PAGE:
Cooler temps on the way! Haze and Smoke lingers into Wednesday morning; warmer temps return next week

It’s been a very dry September in Duluth with just 0.43 inches of rain so far this month. Below are the top 10 driest Septembers on record at Duluth, Minnesota – Will September 2020 finish in the top 10 driest on record? I’d say there’s a pretty good chance that it will based on trends in the forecast models.

1) 0.19″ set in 1952

2) 0.32″ set in 1892

3) 0.37″ set in 1948

4) 0.68″ set in 1932

5) 0.72″ set in 1939

6) 0.84″ set in 2012

7) 0.88″ set in 1953

8) 0.98″ set in 1974

9) 1.00″ set in 1896

10) 1.04″ set in 1983


Much cooler temperatures will be moving into the Northland over the next few days, but the chilly air mass off to the NW today will modify a bit once it reaches the upper Midwest, so instead of highs in the 30s and 40s, will likely be in the 50s with even a few 60s on Wednesday.

Note: Frost and Freeze risks return to northeast Minnesota and northwest Wisconsin for late Wednesday night-Thursday morning, and again Thursday night-Friday morning.

Here’s a look at the expected temperatures for Wednesday afternoon.

Coolest temps across northern Minnesota (50s) but a little milder further south including in Duluth and Superior with highs in the low to mid 60s on Wednesday.

Northwest winds on Wednesday at 10 to 20 mph.

One of the bigger weather stories continues to be the massive extent of wildfire smoke which covered the U.S. once again today. Yes, there are some clouds passing through the Northern Plains, upper Midwest and Lake Superior today, but a lot of what you are seeing on visible satellite imagery is smoke today.

The smoke was thick enough to keep temperatures about 5-8 degrees cooler than what was expected for today. High in Duluth was 73 degrees today which is still nice for mid-September, just not as warm as it could’ve been if the smoke wasn’t so thick.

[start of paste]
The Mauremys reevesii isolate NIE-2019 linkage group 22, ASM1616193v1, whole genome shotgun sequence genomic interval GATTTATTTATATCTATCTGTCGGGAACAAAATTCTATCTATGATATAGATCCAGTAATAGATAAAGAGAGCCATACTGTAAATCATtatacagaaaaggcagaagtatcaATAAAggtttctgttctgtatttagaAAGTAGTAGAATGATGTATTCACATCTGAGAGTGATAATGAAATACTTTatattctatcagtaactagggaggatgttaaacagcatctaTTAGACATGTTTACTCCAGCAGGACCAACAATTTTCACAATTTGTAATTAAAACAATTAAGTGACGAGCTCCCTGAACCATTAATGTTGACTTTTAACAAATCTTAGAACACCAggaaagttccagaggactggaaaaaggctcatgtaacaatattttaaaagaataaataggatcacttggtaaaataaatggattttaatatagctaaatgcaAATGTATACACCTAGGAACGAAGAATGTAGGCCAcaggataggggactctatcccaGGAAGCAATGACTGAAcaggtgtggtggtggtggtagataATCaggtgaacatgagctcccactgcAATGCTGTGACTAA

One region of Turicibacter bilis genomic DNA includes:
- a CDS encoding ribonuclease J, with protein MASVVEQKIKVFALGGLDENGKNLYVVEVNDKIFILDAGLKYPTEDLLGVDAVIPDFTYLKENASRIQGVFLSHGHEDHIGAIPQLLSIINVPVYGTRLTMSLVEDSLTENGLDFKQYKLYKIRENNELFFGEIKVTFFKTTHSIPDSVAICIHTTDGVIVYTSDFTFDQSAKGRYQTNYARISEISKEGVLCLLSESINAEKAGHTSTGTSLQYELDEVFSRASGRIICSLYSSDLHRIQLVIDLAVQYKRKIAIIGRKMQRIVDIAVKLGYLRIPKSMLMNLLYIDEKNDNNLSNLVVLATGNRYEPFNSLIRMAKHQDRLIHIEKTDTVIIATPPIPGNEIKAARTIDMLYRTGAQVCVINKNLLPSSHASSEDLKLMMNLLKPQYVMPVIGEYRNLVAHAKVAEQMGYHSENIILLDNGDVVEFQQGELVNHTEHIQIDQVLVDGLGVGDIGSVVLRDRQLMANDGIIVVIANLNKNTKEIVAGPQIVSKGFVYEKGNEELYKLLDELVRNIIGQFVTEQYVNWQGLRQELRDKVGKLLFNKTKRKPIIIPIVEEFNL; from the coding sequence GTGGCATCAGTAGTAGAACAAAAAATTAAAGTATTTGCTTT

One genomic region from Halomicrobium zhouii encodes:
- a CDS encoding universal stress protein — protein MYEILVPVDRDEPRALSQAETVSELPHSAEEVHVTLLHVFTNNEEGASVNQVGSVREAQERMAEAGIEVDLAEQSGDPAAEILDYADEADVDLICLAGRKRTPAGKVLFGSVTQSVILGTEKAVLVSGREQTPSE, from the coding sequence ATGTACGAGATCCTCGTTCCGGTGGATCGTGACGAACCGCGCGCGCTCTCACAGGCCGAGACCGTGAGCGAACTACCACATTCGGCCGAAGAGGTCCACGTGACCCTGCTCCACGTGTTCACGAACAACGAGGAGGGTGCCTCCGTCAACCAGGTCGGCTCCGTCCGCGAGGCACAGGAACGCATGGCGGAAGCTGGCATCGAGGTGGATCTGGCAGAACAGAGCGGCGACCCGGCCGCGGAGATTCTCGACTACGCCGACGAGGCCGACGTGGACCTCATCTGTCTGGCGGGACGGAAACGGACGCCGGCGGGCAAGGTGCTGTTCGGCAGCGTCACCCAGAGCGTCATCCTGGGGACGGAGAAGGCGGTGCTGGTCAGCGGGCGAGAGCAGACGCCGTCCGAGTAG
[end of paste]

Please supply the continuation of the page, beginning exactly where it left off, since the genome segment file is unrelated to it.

Loop time ends at around 3:35 PM, Tuesday, September 15, 2020.


Here’s the 12z HRRR model smoke forecast valid at 1 PM today (Tuesday) higher concentrated areas of smoke show up in orange, red and purple colors on the image below. About the only areas not seeing much if any smoke is across parts of the southern U.S. today.

Note: Smoke will continue to cover Northland skies through early Wednesday morning, but a secondary cold front dropping SE out of central Canada will help push the smoke to the south and out of our area during the day Wednesday. Most of the smoke tonight will stay in the upper levels of the atmosphere creating rather hazy conditions, but there is a chance that some of this smoke will mix down to the surface for a few hours tonight which could lead to a smoky smell in some parts of the Northland.


There is strong model agreement today on the temperature forecast for next week.

Looks like warmer temperatures will be returning to the Northland next week, with 70s or near 70 degree temps quite possible on a few days next week.

Source: 12z European ensemble model 9.15.2020;


*Hurricane Sally Update*

4 PM Tuesday, September 15, 2020


Sally was located about 85 miles south of Mobile, Alabama, or about 90 miles southwest of Pensacola, Florida with movement to the north at 2 mph.

Maximum sustained winds of 80 mph with a minimum central pressure of 979mb or 28.91 inches.

Goes-16 infrared satellite loop of Hurricane Sally from Tuesday, September 15, 2020.


Sally is expected to move over the northern Gulf Coast tonight and is forecast to make landfall sometime Wednesday morning near the Dauphin Island to Fort Morgan area.

Impacts for the Northern Gulf Coast from Hurricane Sally include

-Tropical Storm to Hurricane Force Winds

-Historic-Life Threatening Flooding and Storm Surge

Radar Image of Hurricane Sally from late Tuesday afternoon.

Bands of heavy rain rotating around Sally while easterly winds lead to a piling up of water or storm surge on the north/northeast side of Sally.

Thanks for reading!


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